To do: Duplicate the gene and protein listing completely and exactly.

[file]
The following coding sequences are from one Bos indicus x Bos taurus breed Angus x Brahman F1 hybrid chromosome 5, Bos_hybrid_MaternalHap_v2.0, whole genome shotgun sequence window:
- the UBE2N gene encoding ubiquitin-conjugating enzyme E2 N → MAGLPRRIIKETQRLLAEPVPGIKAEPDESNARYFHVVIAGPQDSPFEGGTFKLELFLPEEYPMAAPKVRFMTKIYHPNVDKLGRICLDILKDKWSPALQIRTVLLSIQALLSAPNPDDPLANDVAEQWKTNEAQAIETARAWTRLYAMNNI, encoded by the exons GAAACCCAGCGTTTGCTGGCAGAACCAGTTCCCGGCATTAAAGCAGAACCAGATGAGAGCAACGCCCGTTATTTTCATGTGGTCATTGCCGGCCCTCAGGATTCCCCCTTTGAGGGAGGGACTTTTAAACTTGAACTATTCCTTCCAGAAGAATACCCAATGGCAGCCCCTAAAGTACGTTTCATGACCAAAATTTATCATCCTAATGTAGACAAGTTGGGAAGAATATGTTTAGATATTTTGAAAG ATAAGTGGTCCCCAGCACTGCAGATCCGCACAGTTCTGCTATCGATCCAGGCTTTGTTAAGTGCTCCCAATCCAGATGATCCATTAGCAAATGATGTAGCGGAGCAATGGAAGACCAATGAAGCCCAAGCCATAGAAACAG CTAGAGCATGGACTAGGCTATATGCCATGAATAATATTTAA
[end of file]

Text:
The following coding sequences are from one Bos indicus x Bos taurus breed Angus x Brahman F1 hybrid chromosome 5, Bos_hybrid_MaternalHap_v2.0, whole genome shotgun sequence window:
- the UBE2N gene encoding ubiquitin-conjugating enzyme E2 N → MAGLPRRIIKETQRLLAEPVPGIKAEPDESNARYFHVVIAGPQDSPFEGGTFKLELFLPEEYPMAAPKVRFMTKIYHPNVDKLGRICLDILKDKWSPALQIRTVLLSIQALLSAPNPDDPLANDVAEQWKTNEAQAIETARAWTRLYAMNNI, encoded by the exons GAAACCCAGCGTTTGCTGGCAGAACCAGTTCCCGGCATTAAAGCAGAACCAGATGAGAGCAACGCCCGTTATTTTCATGTGGTCATTGCCGGCCCTCAGGATTCCCCCTTTGAGGGAGGGACTTTTAAACTTGAACTATTCCTTCCAGAAGAATACCCAATGGCAGCCCCTAAAGTACGTTTCATGACCAAAATTTATCATCCTAATGTAGACAAGTTGGGAAGAATATGTTTAGATATTTTGAAAG ATAAGTGGTCCCCAGCACTGCAGATCCGCACAGTTCTGCTATCGATCCAGGCTTTGTTAAGTGCTCCCAATCCAGATGATCCATTAGCAAATGATGTAGCGGAGCAATGGAAGACCAATGAAGCCCAAGCCATAGAAACAG CTAGAGCATGGACTAGGCTATATGCCATGAATAATATTTAA